Review: Strymon Dig Dual Digital Delay Pedal


Because digital technology has improved exponentially over the last 30 years, most early digital effects are not particularly fondly remembered.

One exception is early digital delay units, particularly studio-quality rack delay units from the early and mid Eighties, which still remain fixtures of numerous pro rigs today (like the Lexicon PCM70 and Roland SDE-3000 units that are still critical components of Eddie Van Halen’s wet/dry/wet setup).

Strymon’s new Dig Dual Digital Delay pedal provides the best of both worlds—the rich, warm, and fat textures of early units and the state-of-the-art clarity, precision, and noise-free performance of today’s technology.

In addition to its capability to function as two separate delay effects, Dig also offers versatile modulation capabilities that create mind-blowing effects that go well beyond those of the average digital delay stomp box.


Dig comes in Strymon’s same “small” format housing as their popular El Capistan and Brigadier delay pedals, but unlike those two analog-inspired products it is an unapologetic digital delay unit. While the pedal has five rotary control knobs and two 3-way switches on its front panel, secondary knob functions are accessed by holding both the tap and bypass footswitches while turning the desired knob.

As a result, Dig operates more like a sophisticated rack unit than the average delay pedal. Controls include Time (for delay 1/master or delay 1 subdivisions), Time 2 (subdivisions between delay 1 and 2 or sync/free modes), Mix (wet/dry ratio for delay 1 or filter functions), Mix 2 (wet/dry ratio for delay 2 or series/ping pong/parallel configurations), and Repeats (repeats for both delays or delay 2 repeats only). The Modulation switch provides off, light, and deep settings, and the Type switch allows users to select 24/96 (modern 24-bit/96kHz processing), adm (early Eighties adaptive delta modulation), or 12-bit (mid Eighties 12-bit processing).

Separate footswitches control bypass and tap tempo functions. Separate left and right output jacks provide stereo effects (or enable Dig to function as two individual delay units in parallel processing settings, ideal for wet/dry/wet rigs), and an expression pedal jack allows guitarists to manually control any desired parameter, engage tap tempo with a remote switch, or use Strymon’s Favorite switch to recall desired effects. While Dig has only one input jack, it can function as a stereo input using a TRS cable and by engaging an internal switch.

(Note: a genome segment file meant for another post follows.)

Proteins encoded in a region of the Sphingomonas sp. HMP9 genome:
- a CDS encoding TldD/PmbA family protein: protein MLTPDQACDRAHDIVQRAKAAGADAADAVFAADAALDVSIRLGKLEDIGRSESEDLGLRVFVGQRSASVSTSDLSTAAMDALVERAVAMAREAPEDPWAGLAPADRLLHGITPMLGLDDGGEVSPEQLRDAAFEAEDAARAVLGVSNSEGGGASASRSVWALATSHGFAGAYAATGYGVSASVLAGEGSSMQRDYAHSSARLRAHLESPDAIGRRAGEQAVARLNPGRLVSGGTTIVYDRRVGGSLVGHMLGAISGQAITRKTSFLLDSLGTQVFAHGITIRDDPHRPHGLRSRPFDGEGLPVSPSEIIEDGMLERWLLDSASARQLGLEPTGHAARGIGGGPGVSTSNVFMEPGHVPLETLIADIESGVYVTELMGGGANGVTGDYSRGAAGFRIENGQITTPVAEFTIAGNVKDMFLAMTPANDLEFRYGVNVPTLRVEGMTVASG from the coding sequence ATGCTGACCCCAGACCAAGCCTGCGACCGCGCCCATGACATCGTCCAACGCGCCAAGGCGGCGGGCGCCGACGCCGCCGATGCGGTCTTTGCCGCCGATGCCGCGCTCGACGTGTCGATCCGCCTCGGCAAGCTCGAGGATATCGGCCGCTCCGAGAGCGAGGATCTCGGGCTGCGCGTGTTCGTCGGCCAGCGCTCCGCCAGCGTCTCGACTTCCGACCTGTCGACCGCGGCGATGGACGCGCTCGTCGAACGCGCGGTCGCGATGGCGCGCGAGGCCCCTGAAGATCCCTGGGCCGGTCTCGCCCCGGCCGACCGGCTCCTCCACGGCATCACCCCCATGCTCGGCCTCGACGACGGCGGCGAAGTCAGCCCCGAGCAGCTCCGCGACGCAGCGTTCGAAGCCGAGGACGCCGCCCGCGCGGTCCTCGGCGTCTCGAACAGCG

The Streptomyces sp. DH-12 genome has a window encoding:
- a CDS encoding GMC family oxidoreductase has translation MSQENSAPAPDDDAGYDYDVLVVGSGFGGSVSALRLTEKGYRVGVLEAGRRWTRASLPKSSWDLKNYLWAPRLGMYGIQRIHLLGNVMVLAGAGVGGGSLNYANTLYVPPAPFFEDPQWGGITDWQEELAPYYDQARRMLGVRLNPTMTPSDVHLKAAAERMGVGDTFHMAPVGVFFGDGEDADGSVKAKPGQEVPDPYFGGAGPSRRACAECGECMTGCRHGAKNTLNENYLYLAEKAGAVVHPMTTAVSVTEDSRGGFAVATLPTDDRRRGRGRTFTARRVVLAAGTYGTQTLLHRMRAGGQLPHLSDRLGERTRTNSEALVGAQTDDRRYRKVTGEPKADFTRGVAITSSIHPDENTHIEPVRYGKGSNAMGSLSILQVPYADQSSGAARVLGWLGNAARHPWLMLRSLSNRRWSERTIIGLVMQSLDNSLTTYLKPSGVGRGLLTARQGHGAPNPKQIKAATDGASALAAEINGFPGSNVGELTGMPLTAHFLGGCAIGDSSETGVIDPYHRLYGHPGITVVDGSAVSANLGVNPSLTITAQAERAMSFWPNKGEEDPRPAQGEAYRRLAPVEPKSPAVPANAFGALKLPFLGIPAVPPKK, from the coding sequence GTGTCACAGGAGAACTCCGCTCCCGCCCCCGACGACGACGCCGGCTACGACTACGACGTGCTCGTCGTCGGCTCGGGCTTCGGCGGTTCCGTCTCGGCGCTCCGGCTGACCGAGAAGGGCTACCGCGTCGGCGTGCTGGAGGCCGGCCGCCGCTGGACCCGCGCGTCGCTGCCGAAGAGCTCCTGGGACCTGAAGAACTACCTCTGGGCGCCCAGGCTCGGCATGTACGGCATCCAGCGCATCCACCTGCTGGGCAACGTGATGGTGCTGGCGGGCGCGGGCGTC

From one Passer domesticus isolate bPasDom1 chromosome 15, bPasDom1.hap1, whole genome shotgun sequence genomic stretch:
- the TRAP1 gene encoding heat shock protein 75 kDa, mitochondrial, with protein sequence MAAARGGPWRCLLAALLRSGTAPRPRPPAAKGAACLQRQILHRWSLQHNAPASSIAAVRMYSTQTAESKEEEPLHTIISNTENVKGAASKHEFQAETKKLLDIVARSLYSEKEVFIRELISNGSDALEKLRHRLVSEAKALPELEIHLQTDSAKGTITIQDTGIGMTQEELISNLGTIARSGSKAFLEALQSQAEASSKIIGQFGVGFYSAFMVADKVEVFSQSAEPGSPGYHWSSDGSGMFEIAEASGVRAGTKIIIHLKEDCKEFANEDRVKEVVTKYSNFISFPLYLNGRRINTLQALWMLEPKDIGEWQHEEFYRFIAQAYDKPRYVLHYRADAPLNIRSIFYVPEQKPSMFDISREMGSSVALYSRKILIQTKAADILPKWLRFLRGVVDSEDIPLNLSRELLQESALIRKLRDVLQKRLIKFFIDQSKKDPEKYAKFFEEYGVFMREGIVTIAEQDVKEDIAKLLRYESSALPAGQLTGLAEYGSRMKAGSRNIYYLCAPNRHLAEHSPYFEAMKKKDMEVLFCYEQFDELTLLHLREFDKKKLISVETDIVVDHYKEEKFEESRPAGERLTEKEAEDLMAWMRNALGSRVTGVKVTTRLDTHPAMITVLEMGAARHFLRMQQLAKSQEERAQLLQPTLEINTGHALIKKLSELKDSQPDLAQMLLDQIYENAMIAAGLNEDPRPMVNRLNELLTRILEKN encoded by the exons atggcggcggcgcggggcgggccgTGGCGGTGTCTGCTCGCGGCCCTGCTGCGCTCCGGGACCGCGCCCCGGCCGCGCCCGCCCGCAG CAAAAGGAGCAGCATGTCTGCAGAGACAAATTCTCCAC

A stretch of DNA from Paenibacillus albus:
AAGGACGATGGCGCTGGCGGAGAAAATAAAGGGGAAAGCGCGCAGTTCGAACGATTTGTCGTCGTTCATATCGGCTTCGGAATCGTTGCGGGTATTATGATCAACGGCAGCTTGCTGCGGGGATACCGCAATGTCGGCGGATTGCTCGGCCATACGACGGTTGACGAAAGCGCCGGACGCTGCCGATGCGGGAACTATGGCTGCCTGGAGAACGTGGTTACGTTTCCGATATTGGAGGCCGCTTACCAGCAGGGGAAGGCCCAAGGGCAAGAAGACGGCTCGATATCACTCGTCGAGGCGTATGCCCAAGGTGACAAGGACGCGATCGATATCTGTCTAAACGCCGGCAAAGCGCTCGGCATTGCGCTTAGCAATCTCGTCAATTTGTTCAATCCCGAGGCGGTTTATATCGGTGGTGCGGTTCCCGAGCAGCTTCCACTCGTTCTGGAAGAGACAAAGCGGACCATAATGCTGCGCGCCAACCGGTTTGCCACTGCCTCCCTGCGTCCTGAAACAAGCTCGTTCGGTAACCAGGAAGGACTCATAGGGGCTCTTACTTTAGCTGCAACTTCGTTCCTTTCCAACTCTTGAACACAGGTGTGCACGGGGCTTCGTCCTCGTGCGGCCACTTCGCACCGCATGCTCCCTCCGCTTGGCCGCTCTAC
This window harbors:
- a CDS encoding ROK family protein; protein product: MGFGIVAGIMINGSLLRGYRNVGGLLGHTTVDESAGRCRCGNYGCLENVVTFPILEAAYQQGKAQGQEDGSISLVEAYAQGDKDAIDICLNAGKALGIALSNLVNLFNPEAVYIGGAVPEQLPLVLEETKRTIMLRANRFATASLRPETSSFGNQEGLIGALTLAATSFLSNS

I’ve steadfastly kept my old 12-bit rack digital delays in my rig because I love how fat and warm they sound with guitar, but Dig is the first digital delay pedal I’ve tried that has tempted me to sell those bulky pieces of gear once and for all. The adm and 12-bit settings absolutely nail the elusive character of Eighties digital delay units, but without the aliasing noise and less-than-desirable signal-to-noise ratio of many early digital effects. Dig is absolutely noise free, and it sounds equally great with clean or heavily distorted high-gain tones.

Even better is the wide variety of chorus, flanging, and trippy modulation effects that this pedal offers, which all sound vibrant and lush. Dialing in these effects can take some patience and experimentation, but fortunately Strymon offers several helpful examples to familiarize guitarists with the pedal’s immense capabilities.

The optional Favorite switch is highly recommended for saving any effects you want to replicate later, plus it enables Dig to function as two separate effect pedals. The only feature I miss is an LED that displays the exact delay time settings, but the tap tempo function almost always got me the setting I wanted, and usually it’s better to rely on one’s ears anyway.


•Series, parallel, and ping-pong configurations plus the ability to link or operate the two digital delay sections separately provides a wide variety of functions and effects.

•Delay types include modern (24/96) or classic Eighties (adm or 12-bit), and versatile modulation capabilities provide lush chorus and flanging effects.

THE BOTTOM LINE Ideal for guitarists who love the fat, warm tones of Eighties digital processors as well as the precision and clarity of modern, state-of-the-art delay effects, the Strymon Dig is an incredibly versatile digital delay pedal for delay connoisseurs.

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Chris Gill, Video by Paul Riario

Chris is the co-author of Eruption - Conversations with Eddie Van Halen. He is a 40-year music industry veteran who started at Boardwalk Entertainment (Joan Jett, Night Ranger) and Roland US before becoming a guitar journalist in 1991. He has interviewed more than 600 artists, written more than 1,400 product reviews and contributed to Jeff Beck’s Beck 01: Hot Rods and Rock & Roll and Eric Clapton’s Six String Stories.